“It’s kind of really hard to replace guys who are suiting up at Colorado or Wake Forest with a sophomore replacement,” Farrar said. “There’s a big dropoff between a Division 1 recruit and a sophomore. It’s about depth of guys who have played under the lights on Friday nights and we don’t have a whole lot of game experience that will be stepping on the field.
“A lot of young faces. Good athletes, good players, but just not a lot of Friday night game experience.”
Nowhere did the Chargers feel the sting of graduation more than on defense, where one of the best stop units in school history has to replace nine starters. Most of the back seven needs to be replaced. Charter Oak allowed just 11.5 points per game and held several opponents to season lows in points en route to going 10-2 and sweeping the Sierra League for a second consecutive season.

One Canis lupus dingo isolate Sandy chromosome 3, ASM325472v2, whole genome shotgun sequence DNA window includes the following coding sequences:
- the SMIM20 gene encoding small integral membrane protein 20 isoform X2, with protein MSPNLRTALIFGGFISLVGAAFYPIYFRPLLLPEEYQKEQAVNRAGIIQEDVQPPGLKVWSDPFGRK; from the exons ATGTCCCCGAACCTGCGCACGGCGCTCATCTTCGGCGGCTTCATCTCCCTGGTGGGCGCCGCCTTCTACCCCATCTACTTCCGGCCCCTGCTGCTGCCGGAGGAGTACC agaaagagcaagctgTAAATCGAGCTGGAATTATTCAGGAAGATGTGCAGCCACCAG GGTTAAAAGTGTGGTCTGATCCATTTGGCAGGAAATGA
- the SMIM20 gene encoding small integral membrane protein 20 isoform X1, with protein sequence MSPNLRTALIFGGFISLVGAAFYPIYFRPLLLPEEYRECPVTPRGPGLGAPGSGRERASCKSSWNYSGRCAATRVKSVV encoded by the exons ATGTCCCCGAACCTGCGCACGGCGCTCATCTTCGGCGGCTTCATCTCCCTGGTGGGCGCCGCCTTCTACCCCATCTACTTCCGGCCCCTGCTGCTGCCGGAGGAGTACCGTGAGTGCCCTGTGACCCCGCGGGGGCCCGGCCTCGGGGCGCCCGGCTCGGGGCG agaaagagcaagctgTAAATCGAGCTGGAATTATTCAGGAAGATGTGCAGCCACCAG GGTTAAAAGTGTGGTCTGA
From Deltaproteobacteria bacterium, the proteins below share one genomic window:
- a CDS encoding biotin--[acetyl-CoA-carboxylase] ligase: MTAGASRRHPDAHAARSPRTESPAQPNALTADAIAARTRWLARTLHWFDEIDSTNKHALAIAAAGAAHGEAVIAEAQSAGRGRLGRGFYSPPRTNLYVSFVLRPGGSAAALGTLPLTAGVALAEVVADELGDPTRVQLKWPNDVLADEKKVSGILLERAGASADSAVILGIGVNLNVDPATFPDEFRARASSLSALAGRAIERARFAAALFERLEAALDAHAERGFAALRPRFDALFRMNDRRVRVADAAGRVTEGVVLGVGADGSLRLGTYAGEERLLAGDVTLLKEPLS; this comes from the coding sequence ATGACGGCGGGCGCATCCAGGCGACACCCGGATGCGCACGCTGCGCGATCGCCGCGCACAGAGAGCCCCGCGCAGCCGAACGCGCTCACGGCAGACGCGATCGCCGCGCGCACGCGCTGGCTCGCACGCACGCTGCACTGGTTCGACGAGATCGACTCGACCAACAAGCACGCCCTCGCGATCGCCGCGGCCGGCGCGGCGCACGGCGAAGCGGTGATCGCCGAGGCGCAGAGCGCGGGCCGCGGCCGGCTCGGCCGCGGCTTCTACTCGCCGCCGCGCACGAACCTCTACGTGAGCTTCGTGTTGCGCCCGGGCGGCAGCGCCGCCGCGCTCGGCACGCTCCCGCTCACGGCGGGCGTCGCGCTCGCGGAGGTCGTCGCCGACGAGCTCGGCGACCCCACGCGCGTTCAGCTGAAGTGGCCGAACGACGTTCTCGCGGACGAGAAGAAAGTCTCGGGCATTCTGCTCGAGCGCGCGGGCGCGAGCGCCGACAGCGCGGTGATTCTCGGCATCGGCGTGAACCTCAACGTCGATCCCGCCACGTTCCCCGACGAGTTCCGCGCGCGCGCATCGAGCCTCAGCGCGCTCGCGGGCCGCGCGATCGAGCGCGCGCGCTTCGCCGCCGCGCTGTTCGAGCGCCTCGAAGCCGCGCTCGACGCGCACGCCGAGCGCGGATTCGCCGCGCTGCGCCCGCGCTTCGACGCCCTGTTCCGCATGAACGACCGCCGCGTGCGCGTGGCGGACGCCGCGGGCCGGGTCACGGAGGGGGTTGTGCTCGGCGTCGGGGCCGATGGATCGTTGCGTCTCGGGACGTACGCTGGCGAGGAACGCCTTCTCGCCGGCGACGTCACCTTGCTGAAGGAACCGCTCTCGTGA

“Right now, I like our front four,” Farrar said. “We have a little bit of concern in our linebacker situation because we graduated all four of our all-league linebackers. And in our secondary, one of our corners is back. Our perimeter is definitely suspect right now, so we’ll have to get a a good pass rush going.”
Charter Oak’s defense figures to be built around the defensive line where reigning co-Sierra League Defensive MVP Eric Prevost is back along with Khylan Brooks. The secondary has plenty of athletes with corner Candy Nava back and Donavin Washington, who has an offer from Boise State, also returning with some experience on defense.